One of the most defining aspects of Steampunk as a movement – and a revolutionary one, at that – is its rejection of conspicuous consumption and the countering of such consumption through a do-it-yourself attitude and the encouragement of discovery and invention.
The ways in which steampunk is defined by what it consumes rather than what it creates is meaningful, proactive and subversive in a consumer driven culture.
Steampunk – to many of those who are part of the movement – is a reconciliation of the past and present; utopian and dystopian; art and science; self and society.
Steampunks’ accepting of seemingly conflicting ideas is an indication that culturally, we are more capable of accepting contradictions, moving past them, and then imagining and implementing solutions to our issues.
Fear, anxiety and simplistic thinking hinder the development of complex and nuanced ideas necessary for moving forward and resolving contemporary difficulties. In short, Steampunk meets our need for a more comprehensive, holistic way of forming culture. Where other movements are rigid, Steampunk is fluid.
Unlike other movements, the practitioners of Steampunk often belong to multiple communities and movements simultaneously without any conflict or tension. It is this pluralistic tendency that keeps Steampunk from stagnating and ensures its continued growth and development. Your participation in multiple groups and the possession of multiple skill sets is seen as an asset, not a lack of commitment to the group.
The social and intellectual model of Steampunk transcends and rejects the idea that one must be “true”, “pure” or faithful to a subculture in order to be a part of it. Thus, Steampunk is highly unlikely to fall into the Decline Stage that most movements fall victim to, as Steampunk’s pluralism effectively counters repression, co-optation, factionalism and encapsulation. The only factors left in the Decline Stage, then are success and establishment with the mainstream. Since Steampunk has no set, finite goals, success will not represent the decline of the movement either.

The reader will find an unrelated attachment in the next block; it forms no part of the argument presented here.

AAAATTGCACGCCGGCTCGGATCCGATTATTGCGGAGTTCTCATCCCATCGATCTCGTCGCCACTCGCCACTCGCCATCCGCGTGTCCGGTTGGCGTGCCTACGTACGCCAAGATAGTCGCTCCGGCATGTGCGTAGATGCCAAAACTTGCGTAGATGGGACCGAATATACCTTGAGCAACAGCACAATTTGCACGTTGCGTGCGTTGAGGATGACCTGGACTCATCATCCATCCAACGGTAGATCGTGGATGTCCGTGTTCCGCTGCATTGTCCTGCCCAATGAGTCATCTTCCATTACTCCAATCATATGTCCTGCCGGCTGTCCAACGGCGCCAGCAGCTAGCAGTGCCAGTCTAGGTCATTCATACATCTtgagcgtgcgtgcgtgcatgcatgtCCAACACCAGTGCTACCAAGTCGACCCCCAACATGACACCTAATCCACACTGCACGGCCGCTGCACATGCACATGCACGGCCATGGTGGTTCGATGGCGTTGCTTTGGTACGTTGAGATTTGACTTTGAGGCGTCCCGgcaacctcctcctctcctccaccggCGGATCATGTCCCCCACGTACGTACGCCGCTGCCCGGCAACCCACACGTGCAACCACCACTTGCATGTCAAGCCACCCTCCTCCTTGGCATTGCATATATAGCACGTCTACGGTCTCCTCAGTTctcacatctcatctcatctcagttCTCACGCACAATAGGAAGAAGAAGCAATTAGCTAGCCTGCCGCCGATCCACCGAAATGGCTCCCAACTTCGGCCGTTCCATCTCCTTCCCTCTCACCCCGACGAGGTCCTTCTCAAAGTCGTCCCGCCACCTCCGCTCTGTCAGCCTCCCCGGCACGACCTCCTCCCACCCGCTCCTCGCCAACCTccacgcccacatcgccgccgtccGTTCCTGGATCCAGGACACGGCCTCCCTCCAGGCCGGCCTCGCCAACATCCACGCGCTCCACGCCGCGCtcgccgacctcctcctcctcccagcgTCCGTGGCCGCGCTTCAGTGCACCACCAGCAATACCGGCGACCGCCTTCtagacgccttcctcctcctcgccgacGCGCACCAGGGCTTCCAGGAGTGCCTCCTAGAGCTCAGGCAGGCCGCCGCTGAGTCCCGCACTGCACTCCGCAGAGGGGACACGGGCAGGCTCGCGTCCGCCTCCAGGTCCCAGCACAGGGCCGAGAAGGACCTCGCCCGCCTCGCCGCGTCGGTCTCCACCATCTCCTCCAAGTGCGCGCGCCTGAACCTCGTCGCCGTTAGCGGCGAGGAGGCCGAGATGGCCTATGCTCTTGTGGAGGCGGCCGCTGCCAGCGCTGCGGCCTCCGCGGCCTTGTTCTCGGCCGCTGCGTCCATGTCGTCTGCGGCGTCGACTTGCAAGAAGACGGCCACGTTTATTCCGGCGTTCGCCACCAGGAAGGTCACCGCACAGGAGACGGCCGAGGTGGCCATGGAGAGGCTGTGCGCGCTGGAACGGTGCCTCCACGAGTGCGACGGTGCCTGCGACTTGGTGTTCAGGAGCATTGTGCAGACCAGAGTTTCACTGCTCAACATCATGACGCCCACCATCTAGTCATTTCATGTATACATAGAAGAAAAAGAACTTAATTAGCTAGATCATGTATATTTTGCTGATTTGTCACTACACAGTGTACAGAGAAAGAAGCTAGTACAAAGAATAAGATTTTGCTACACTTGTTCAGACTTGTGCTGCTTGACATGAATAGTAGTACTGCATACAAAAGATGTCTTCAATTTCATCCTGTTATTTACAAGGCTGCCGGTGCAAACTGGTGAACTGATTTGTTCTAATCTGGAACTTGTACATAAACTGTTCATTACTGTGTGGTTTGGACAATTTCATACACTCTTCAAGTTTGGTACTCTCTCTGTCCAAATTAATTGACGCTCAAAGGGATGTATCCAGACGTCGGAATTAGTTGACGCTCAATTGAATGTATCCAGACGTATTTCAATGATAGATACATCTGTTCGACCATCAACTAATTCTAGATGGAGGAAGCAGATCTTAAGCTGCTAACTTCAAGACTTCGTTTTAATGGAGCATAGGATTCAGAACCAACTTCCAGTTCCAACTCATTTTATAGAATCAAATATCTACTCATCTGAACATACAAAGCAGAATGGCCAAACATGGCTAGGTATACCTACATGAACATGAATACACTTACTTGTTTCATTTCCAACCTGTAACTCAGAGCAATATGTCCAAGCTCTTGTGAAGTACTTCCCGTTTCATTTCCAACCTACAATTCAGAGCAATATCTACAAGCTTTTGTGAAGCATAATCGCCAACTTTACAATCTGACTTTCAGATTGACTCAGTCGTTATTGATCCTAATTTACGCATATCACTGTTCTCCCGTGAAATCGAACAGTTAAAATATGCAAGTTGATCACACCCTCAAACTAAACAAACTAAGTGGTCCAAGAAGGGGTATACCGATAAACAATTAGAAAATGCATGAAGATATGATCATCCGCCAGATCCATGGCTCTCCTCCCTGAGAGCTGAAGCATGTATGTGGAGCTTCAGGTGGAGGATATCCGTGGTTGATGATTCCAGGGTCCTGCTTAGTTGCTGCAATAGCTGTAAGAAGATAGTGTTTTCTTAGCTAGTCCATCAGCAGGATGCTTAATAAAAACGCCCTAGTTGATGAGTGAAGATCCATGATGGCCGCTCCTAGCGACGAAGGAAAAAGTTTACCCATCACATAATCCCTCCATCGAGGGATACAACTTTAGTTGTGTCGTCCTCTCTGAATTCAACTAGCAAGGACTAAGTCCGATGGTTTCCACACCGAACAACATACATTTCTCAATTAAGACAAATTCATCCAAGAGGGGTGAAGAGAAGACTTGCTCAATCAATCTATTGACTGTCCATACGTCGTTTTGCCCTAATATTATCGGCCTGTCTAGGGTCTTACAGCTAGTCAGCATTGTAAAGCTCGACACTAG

For why establishment with the mainstream will not bring about Steampunk’s decline, please check out http://chroniclesofharriet.wordpress.com/2012/04/19/the-fear-of-mainstreaming-steampunk-put-on-your-fighting-trousers/.
Steamfunk is narrowly defined as “a person, style of dress or subgenre of fiction that seeks to bring together elements of blaxploitation films and merge it with that of Steampunk fiction”. A broader definition is “a philosophy or style of writing that combines the African and / or African American culture and approach to life with that of the steampunk philosophy and / or steampunk fiction”.
For an example of writing in the narrow definition, please read the short story Nandi: http://chroniclesofharriet.wordpress.com/2012/05/10/nandi-a-steamfunk-tale/. For an example of writing in the broader definition, please read Black Caesar: The Stone Ship Rises: http://chroniclesofharriet.wordpress.com/2012/02/28/black-caesar-the-stone-ship-rises/, or The Hand of Sa-Seti: http://chroniclesofharriet.wordpress.com/2012/02/23/the-hand-of-sa-seti-a-short-story-of-steampunk-and-sword-soul-by-balogun/.
Let us examine Steamfunk and how a movement within a movement was born.